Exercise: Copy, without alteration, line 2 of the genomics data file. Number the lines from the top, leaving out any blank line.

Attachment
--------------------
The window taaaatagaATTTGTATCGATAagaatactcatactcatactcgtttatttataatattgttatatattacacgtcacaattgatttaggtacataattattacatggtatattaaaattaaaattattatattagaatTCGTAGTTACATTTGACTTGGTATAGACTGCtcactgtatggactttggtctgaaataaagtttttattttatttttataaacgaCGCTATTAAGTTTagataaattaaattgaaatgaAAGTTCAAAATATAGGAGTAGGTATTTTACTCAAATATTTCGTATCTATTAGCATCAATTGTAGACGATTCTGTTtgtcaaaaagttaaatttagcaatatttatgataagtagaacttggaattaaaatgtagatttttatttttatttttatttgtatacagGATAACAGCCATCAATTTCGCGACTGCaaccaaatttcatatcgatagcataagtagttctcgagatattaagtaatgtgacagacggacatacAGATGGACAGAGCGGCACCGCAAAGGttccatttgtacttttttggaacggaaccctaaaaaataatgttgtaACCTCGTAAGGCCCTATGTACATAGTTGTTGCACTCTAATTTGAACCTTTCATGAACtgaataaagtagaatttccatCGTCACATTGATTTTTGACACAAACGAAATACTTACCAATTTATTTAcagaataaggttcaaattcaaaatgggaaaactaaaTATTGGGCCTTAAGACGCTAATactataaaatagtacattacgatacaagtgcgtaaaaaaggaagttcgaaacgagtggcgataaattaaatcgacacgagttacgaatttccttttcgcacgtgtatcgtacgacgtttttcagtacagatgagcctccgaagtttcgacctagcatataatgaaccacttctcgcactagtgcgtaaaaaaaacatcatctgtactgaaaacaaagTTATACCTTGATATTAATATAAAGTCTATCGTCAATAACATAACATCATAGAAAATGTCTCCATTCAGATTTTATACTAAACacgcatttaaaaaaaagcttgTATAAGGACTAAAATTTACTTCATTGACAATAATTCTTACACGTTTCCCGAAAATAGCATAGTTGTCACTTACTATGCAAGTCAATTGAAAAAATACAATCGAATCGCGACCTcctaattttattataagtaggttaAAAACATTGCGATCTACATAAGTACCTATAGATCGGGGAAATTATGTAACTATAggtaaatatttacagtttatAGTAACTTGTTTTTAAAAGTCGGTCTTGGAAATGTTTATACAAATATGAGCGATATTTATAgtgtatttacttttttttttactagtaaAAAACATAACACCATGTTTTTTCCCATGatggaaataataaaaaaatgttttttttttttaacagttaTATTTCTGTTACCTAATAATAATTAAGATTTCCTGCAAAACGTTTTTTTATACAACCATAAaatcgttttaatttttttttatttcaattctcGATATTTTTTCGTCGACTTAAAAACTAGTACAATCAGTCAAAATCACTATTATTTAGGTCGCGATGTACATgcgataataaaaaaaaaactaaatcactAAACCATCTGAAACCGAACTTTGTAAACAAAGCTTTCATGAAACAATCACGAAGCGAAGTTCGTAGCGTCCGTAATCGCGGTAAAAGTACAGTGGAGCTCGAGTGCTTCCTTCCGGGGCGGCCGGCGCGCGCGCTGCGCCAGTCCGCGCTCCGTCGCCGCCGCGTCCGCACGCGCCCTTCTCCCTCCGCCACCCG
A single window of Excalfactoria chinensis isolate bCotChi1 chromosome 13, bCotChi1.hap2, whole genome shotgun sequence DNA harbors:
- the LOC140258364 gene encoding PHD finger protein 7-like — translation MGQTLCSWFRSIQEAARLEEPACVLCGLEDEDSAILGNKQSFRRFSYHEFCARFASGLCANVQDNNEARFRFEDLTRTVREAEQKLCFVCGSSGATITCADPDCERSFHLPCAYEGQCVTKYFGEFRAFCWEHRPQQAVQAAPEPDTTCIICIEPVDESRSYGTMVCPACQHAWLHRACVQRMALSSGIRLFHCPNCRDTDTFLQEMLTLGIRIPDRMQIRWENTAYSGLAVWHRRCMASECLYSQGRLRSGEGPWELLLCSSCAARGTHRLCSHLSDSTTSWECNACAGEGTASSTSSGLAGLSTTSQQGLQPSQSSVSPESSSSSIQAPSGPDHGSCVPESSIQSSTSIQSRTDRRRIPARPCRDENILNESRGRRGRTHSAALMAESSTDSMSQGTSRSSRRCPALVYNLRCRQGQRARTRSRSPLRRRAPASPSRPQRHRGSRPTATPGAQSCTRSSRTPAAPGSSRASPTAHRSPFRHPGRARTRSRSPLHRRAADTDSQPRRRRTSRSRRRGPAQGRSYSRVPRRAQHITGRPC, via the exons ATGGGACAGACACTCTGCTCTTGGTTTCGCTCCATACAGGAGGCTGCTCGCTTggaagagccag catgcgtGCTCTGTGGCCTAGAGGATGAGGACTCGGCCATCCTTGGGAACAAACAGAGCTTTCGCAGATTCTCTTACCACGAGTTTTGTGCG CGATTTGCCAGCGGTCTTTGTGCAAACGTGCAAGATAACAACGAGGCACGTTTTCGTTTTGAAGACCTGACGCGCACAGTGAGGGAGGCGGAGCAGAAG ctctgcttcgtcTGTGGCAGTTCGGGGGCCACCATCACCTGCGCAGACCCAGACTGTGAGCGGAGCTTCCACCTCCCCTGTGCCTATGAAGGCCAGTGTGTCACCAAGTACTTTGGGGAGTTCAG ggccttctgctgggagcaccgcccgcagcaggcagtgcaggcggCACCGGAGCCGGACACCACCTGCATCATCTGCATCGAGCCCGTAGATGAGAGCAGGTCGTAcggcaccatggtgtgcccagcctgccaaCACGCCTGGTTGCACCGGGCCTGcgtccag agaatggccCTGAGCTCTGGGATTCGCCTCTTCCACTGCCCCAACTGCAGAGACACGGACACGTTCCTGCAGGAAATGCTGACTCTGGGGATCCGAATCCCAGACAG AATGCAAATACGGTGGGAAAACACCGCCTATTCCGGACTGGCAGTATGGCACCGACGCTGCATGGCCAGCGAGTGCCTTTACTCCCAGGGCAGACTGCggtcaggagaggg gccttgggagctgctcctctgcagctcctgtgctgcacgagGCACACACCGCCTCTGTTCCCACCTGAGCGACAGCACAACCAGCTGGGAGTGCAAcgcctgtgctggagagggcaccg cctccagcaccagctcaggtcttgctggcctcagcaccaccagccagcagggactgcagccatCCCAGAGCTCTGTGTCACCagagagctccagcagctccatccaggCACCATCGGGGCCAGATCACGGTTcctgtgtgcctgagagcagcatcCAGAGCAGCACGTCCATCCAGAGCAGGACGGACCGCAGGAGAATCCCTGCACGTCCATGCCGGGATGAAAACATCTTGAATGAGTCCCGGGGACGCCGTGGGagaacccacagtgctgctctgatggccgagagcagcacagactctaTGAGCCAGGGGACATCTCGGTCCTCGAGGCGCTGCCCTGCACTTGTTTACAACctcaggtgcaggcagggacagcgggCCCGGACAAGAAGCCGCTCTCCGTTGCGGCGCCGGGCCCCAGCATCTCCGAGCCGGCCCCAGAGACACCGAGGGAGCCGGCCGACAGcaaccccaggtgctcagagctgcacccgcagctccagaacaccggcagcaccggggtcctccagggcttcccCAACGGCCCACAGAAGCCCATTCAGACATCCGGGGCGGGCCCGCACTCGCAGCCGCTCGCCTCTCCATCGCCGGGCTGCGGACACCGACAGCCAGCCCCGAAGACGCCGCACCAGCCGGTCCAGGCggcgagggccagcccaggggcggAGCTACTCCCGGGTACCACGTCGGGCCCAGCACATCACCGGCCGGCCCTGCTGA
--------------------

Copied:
A single window of Excalfactoria chinensis isolate bCotChi1 chromosome 13, bCotChi1.hap2, whole genome shotgun sequence DNA harbors: